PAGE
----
Just how creative is photography?
The consensus these days seems to be that the battle for photography’s status is won. There it is hanging on the walls of major museums and art galleries – end of discussion. But that ignores the distinction so commonly made between ‘art as photography’ (which is what artists do) and photography as art (which is what photographers do). The clear suggestion is that one is more creative than the other. It also omits all the other photographies: scientific, technical, medical, forensic, family, evidential, social and so on. I thought a more interesting way of looking at it was to turn the telescope round and point it not at photography but at creativity.
To do that I read two autobiographies by people who might generally be considered creative: Philip Glass’s ‘Words Without Music’ (Faber and Faber, 2015); and Patti Smith’s ‘Just Kids’ (Bloomsbury 2012). I read them because they came floating up to me from the shelves of my local secondhand bookshop. So – pretty random, which is the best way. My question was: do these creative people see life any differently from anyone else?
Philip Glass seems to have come straight out of the stalls, looking neither to right nor to left but with one goal only: to write music. He did whatever it took to survive financially: removal work, taxi-driving (which one time nearly cost him his life), plumbing and house maintenance. He brought up a family and he kept a roof over their heads but he only started to earn money from the music when he was in his forties. On the way he took care to cultivate good artistic company, to develop his technical skills, to work at composition every day and – it seems, to enjoy it as he went along. The self-belief seems to have been unshakeable right from the start.
Patti Smith, from a later generation, tried a few things: poetry, a bit of acting, drawing and then rock and roll. To her, artistic practice was mystical and the practitioners were mystics. She was determined to become An Artist, and that is what she did – almost by sheer force of will. She seems not to have had Philip Glass’s self-belief but she was practical, held down jobs and kept going. While her friend and lover, Robert Mapplethorpe, seemed to climb to the top, she floated. Contacts were essential- but then, when aren’t they?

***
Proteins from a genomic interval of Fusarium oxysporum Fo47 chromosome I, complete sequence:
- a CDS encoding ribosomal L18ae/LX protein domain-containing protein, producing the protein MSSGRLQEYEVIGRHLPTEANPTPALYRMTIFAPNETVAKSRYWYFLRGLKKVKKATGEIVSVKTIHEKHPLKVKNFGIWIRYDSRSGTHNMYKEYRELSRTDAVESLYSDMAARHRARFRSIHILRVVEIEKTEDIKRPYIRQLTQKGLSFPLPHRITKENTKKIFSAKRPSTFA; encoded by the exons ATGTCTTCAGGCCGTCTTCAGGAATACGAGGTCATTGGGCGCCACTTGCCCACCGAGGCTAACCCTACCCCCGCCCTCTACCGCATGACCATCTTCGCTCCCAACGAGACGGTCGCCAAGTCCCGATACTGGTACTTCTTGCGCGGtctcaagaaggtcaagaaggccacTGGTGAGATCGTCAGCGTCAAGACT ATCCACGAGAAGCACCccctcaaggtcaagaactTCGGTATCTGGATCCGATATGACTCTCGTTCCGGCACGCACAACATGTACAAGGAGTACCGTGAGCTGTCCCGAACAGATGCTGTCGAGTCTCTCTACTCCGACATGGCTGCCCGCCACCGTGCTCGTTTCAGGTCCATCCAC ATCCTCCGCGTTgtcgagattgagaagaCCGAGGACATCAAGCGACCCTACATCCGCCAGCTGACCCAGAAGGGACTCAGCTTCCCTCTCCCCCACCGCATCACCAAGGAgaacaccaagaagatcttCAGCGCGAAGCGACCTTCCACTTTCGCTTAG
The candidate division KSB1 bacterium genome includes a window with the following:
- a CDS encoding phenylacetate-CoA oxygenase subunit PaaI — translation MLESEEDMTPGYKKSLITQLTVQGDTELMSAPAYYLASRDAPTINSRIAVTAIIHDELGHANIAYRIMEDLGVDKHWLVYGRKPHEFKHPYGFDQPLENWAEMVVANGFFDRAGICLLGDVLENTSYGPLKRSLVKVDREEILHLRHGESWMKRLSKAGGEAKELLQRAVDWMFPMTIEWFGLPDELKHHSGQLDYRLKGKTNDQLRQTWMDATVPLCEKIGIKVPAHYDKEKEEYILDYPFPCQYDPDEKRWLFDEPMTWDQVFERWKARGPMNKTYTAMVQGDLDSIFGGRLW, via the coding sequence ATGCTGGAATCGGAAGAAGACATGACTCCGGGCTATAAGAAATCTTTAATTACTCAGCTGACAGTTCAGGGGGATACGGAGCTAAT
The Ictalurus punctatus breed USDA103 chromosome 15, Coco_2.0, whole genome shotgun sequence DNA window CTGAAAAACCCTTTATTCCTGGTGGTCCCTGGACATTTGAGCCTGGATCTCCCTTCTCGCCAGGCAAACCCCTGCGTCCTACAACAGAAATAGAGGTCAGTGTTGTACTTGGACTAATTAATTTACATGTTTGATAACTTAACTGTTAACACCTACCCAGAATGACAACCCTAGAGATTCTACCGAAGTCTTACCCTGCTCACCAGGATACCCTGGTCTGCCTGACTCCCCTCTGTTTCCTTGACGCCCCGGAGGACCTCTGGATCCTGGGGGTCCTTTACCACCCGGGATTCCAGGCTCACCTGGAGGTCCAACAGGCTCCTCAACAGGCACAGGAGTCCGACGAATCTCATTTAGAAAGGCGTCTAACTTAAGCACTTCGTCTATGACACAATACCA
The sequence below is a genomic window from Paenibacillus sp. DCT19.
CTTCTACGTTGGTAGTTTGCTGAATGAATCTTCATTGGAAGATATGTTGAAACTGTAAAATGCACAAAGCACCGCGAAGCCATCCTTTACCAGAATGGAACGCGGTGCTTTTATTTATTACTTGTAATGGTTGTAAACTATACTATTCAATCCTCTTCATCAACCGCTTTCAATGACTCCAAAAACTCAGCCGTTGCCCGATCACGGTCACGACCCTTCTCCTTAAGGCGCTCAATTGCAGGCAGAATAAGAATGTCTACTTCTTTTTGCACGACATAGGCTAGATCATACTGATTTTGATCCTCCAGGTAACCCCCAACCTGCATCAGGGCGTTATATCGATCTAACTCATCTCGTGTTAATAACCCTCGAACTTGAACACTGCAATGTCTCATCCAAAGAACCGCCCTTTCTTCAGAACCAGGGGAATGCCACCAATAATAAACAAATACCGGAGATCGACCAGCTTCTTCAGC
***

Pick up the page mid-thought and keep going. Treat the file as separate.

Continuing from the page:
What the two of them seem to have in common is practicality. They kept producing work, they were ready when the chance came, they kept the wolf from the door, they moved in the right company and they would not be deflected. Both of them seem in thrall to the idea that Artists are Different, that they are a kind of nobility, that to be an artist is “to see what others cannot” as Patti Smith puts it. Hmmmm…yes, well.
Nearer the mark, perhaps, is the idea that Philip Glass cites from Krishnamurti, that creativity is not so much a characteristic as a moment, a kind of unrepeatable spontaneity. That is what both he and Patti Smith exhibit. They never seem to quite know what is coming next but have great confidence that something will come.
That’s an idea which transfers well to photography. When I peer through the viewfinder I like to think that I am in the same position as the sculptor wrestling with form, the poet with words and the musician with sound. But creativity is not the unique preserve of the fine arts. I am also in the same position as the mechanic grappling with spanners, the cakemaker with recipes and the mathematician with numbers. Creativity is a world where thought is momentarily suspended and memory no longer functions. That, presumably, is why time passes so quickly.
When Robert Mapplethorpe photographed Patti Smith for the much-lauded cover of her first LP ‘Horses’ he went through numerous attempts. The light keeps changing, his light meter malfunctions, first its jacket on and then jacket off – then all of a sudden he says:
“I got it.”
“How do you know” she asks.
“I just know.”
It came from nowhere, as these things do. You can’t predict them and you can’t repeat them. All you can do is to make your preparations and then be open to them - whatever the activity and whatever its status. For photography, you have to think about the photograph you are taking, of course, but if you are still thinking about it when you snap the shutter then you may get something technically good - but not much more than that.